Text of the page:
Before Rick Dees and KIIS-FM turned the rock-radio market upside down two years ago, KROQ Program Director Rick Carroll was Los Angeles radio’s Wunderkind. While he was on the job, KROQ’s ratings zoomed.
But when he left “The Roq of the ‘80s,” as KROQ dubs itself, and began hawking his programming sorcery to other stations, KROQ’s Arbitron ratings dropped like--excuse the expression--a rock. The top-rated rock station of spring, 1983, had become a rock ‘n’ roll not-so-golden oldie within a couple of years.
But the independent consulting business was neither so glamorous nor lucrative as Carroll had imagined, and by late last year he was back at KROQ. Never one to mix false modesty with the cold-facts measuring stick of the quarterly Arbitron ratings, Carroll concedes that it’s no coincidence that KROQ is making a comeback in large part because he is back running the show.
"(After) KROQ was on top, we were airing 14 and 16 minutes of commercials an hour because a lot more people wanted to advertise with us. And the jocks were talking forever,” Carroll said.
When he left, the deejay jabber and the commercials increased, while the one thing KROQ has always prided itself on decreased: new-wave pop that no one else was playing. Almost every other pop station in Los Angeles seemed to pick up Culture Club, Duran Duran and other Carroll “discoveries.” KROQ deejays played what they wanted and the Carroll discipline disappeared.
Now he’s back and, in less than a year, KROQ is poised for a challenge to the KIIS citadel, Carrol said.
“When I first came back,” he said, “there was a lot of criticism: ‘Rick’s back; he’s tightened up the music; he’s tightened up the jocks; he’s killing KROQ; it’s not unique anymore, etc., etc.’ Well, I don’t know if all that’s true or not--I don’t think it is. But whatever we’re doing, it’s working.”
Befitting someone whose reputation as the programming whiz kid who once startled Los Angeles radio out of its ‘70s “boss radio” doldrums, Carroll--a stocky, intense man with a wild growth of hair--has a fast, pat answer for every question.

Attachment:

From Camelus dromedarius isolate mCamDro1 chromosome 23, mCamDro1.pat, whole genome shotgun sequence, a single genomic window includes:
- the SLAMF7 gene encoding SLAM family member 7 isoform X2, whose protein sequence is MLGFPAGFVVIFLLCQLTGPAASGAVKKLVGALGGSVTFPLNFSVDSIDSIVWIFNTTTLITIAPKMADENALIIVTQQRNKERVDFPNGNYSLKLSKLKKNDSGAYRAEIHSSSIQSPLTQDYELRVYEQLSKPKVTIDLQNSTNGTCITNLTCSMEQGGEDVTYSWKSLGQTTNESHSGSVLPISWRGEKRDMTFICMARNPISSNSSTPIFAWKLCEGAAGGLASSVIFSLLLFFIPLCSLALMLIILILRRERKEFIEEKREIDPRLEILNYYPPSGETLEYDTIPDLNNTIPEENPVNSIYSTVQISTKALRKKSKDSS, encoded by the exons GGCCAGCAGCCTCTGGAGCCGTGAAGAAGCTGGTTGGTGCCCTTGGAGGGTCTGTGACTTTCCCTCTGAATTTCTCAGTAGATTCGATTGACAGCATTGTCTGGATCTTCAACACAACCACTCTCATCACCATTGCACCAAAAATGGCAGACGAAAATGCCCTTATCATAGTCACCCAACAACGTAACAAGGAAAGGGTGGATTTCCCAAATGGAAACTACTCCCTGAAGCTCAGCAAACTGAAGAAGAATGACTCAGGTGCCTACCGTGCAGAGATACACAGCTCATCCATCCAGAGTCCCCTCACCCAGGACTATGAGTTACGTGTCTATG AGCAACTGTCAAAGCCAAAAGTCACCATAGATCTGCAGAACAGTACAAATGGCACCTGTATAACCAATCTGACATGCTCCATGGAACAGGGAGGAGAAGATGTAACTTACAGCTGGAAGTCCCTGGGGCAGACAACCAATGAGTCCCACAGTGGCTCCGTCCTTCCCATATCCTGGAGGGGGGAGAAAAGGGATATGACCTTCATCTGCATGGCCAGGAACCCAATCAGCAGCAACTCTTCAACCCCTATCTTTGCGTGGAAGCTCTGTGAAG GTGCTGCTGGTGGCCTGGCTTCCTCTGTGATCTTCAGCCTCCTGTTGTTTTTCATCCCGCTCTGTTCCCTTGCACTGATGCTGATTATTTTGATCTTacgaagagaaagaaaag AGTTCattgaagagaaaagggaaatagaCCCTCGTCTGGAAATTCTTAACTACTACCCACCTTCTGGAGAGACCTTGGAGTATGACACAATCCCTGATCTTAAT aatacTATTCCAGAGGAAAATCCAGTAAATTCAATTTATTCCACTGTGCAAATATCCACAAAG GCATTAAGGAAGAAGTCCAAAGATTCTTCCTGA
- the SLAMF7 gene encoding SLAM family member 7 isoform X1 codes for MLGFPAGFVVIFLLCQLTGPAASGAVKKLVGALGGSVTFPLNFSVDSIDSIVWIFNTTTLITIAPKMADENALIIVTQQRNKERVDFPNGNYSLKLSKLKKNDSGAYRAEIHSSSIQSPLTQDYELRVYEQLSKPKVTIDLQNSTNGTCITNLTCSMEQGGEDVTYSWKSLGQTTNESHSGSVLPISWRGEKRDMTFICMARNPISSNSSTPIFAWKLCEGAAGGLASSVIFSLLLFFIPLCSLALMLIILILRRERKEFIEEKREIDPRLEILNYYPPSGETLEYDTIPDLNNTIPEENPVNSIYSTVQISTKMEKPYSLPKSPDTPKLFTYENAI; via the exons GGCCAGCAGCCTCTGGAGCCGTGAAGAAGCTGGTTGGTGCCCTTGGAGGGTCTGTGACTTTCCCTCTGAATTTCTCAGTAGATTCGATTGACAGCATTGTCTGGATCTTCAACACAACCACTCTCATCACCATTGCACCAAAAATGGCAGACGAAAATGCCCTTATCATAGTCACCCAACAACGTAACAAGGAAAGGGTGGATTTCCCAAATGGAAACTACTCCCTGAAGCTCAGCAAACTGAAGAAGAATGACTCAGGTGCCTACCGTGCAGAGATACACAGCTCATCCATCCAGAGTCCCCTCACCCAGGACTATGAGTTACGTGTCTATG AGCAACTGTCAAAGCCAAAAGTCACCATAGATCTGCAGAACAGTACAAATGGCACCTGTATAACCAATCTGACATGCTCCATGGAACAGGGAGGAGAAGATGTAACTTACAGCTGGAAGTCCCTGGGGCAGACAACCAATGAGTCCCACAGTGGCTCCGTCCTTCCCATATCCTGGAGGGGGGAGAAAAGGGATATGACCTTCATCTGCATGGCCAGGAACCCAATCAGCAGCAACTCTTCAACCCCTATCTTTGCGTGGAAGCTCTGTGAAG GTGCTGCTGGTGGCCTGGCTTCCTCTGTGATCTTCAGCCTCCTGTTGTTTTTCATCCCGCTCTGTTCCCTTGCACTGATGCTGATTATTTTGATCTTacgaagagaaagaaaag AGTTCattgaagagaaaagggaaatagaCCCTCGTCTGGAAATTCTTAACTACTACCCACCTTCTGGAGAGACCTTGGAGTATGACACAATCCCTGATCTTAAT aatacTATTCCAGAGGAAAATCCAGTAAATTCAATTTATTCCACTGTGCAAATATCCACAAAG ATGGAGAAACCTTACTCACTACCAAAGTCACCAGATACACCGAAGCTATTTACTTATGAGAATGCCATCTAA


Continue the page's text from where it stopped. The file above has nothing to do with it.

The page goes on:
Sometimes he shoots from the lip: One day he told The Times that he planned to fire one of his deejays before he had even told the deejay.
He’s also fond of prefacing his views on programming pop music with the phrase, “Well, I’ve been in radio 25 years . . . " (a pretty neat trick, considering that he claims to be only 35 years old).
Carroll is most comfortable talking about radio research in theory. He’s certain, for example, that KROQ’s strongest competition isn’t album-rock powerhouses KMET and KLOS, which play LP rock cuts. Instead, alienated “Roq of the ‘80s” listeners set their dials to Top 40 stations like KIIS and KKHR after getting fed up with KROQ, he believes. “What we’ve learned . . . is that KROQ has become a melting pot for all formats. We share listeners with KDAY, KJLH, KKHR, KMET, KLOS, KOST and KMGG.”
According to Carroll, KROQ and KIIS are the only two rockers in town whose listeners regularly punch around the dial to a wide variety of stations with different formats. KROQ is second choice for a lot of those listeners, so he tries to create a music menu unlike the rote-rock Top 40 they get on other stations.
“The philosophy of KROQ has always been to be one or two cuts ahead of the competition, which we can afford to do, whereas Top 40 radio has to stay with the current singles. KROQ may have already played a cut to death and be onto the second or third mass-appeal cut (on a particular album) that KKHR or KIIS won’t be playing until two or three months down the road,” Carroll said.
KROQ, therefore, remains ahead of the pack, according to Carroll.
There’s been some grumbling about the heavy repetition of songs, a recurring criticism of KROQ even during its high-ratings heyday. Carroll does order his deejays to play some songs as often as every three hours, but it isn’t anywhere near the repetitious programming of KKHR or KIIS, he points out. Some songs on those stations air as often as once every 90-140 minutes, he said.
“Again, I’ve been doing radio 25 years,” he said, “and I’ve learned my lesson well: The more you loosen the format, the lower the ratings are going to be. It’s just a fact of life.”